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Why Minerals Are Important to Your Health

Important Mineral Partnerships For Health 

by Steve Wilcott

Minerals are essential nutrients that serve the body in many ways. Many minerals are active in their own right, serving individual purposes within the body. However, the much more common way of working for minerals is partnership. They act as cofactor in many complex substances and processes. Many minerals complement each other,
serving as cofactor to each other in the body’s most essential processes.

 

The skeletal system benefits from the partnership of various minerals, as do the teeth. Calcium and phosphorus, the two minerals that are present in the highest amounts in the body, are the key mineral players in the hard surfaces of bones and teeth, with the mineral magnesium serving to help the body metabolize the calcium and the phosphorus. The mineral manganese serves a purpose in this process as well and the mineral zinc is needed to metabolize phosphorus. This group of minerals also combine to protect the health of the nerves and to enhance the ability of the nerves to communicate, as well as ensures the ability of the muscles in the body to contract smoothly and regularly, contributing to, among other things, a regular heartbeat.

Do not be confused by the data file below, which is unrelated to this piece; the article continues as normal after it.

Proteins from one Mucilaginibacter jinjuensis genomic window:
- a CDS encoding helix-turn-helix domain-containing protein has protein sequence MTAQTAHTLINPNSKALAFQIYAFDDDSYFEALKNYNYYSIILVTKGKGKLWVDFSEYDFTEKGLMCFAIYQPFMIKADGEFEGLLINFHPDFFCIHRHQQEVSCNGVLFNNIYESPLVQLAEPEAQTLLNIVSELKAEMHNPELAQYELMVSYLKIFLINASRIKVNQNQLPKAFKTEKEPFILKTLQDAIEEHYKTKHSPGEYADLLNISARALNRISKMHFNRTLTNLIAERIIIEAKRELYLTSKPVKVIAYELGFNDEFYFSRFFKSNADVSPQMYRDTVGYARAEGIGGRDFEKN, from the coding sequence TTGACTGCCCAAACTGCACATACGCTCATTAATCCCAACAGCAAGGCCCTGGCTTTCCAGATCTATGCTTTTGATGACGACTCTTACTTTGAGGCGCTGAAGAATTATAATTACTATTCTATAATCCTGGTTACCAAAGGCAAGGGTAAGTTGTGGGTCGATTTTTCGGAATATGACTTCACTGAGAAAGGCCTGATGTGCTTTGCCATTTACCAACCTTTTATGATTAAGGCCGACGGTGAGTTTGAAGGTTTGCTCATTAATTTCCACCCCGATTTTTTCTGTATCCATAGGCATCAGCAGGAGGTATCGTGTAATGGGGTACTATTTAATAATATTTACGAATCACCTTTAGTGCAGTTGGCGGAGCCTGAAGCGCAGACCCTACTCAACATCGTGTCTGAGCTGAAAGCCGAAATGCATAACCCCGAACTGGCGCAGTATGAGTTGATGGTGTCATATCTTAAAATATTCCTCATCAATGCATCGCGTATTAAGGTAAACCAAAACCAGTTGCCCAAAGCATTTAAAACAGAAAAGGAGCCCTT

Minerals serve a crucial function in your body. You need a number of diffferent ones to be healthy. Learn more by reading this article.

The mineral iron is responsible for the production of hemoglobin in the blood, which is what the red blood cells store the oxygen in as they travel the body, supplying the cells and tissues with the oxygen that is vital to their survival. But, without the mineral copper, the body would be unable to absorb and use the iron. A deficiency in copper results in an anemia that is similar to that caused by a deficiency of iron.

Minerals serve as cofactors in a variet